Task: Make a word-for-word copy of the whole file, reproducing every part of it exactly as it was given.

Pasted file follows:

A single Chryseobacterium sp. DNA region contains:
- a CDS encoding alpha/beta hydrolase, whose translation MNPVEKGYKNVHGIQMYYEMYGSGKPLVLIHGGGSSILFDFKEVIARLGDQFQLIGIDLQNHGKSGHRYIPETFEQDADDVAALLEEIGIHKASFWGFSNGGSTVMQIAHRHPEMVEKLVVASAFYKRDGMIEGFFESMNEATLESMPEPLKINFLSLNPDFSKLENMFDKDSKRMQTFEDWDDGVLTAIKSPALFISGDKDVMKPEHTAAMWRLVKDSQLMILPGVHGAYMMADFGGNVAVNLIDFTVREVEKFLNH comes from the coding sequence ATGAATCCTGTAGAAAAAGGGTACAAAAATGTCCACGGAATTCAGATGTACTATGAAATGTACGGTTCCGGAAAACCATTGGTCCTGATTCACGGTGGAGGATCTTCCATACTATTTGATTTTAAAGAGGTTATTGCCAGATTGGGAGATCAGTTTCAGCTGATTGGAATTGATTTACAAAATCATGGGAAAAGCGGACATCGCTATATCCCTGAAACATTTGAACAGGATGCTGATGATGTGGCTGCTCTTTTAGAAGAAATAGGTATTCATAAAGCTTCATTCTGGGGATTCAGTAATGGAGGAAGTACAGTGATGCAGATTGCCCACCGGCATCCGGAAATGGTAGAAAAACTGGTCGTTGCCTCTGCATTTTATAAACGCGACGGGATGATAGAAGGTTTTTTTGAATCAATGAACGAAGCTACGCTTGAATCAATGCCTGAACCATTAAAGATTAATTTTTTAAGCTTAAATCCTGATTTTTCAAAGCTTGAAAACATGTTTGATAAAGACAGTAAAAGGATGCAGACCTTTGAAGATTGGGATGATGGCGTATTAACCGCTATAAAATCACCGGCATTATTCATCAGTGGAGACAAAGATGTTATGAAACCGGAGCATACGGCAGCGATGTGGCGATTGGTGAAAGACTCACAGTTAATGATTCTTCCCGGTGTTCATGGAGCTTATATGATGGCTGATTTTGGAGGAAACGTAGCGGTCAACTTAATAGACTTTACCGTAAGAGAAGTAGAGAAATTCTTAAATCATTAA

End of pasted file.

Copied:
A single Chryseobacterium sp. DNA region contains:
- a CDS encoding alpha/beta hydrolase, whose translation MNPVEKGYKNVHGIQMYYEMYGSGKPLVLIHGGGSSILFDFKEVIARLGDQFQLIGIDLQNHGKSGHRYIPETFEQDADDVAALLEEIGIHKASFWGFSNGGSTVMQIAHRHPEMVEKLVVASAFYKRDGMIEGFFESMNEATLESMPEPLKINFLSLNPDFSKLENMFDKDSKRMQTFEDWDDGVLTAIKSPALFISGDKDVMKPEHTAAMWRLVKDSQLMILPGVHGAYMMADFGGNVAVNLIDFTVREVEKFLNH comes from the coding sequence ATGAATCCTGTAGAAAAAGGGTACAAAAATGTCCACGGAATTCAGATGTACTATGAAATGTACGGTTCCGGAAAACCATTGGTCCTGATTCACGGTGGAGGATCTTCCATACTATTTGATTTTAAAGAGGTTATTGCCAGATTGGGAGATCAGTTTCAGCTGATTGGAATTGATTTACAAAATCATGGGAAAAGCGGACATCGCTATATCCCTGAAACATTTGAACAGGATGCTGATGATGTGGCTGCTCTTTTAGAAGAAATAGGTATTCATAAAGCTTCATTCTGGGGATTCAGTAATGGAGGAAGTACAGTGATGCAGATTGCCCACCGGCATCCGGAAATGGTAGAAAAACTGGTCGTTGCCTCTGCATTTTATAAACGCGACGGGATGATAGAAGGTTTTTTTGAATCAATGAACGAAGCTACGCTTGAATCAATGCCTGAACCATTAAAGATTAATTTTTTAAGCTTAAATCCTGATTTTTCAAAGCTTGAAAACATGTTTGATAAAGACAGTAAAAGGATGCAGACCTTTGAAGATTGGGATGATGGCGTATTAACCGCTATAAAATCACCGGCATTATTCATCAGTGGAGACAAAGATGTTATGAAACCGGAGCATACGGCAGCGATGTGGCGATTGGTGAAAGACTCACAGTTAATGATTCTTCCCGGTGTTCATGGAGCTTATATGATGGCTGATTTTGGAGGAAACGTAGCGGTCAACTTAATAGACTTTACCGTAAGAGAAGTAGAGAAATTCTTAAATCATTAA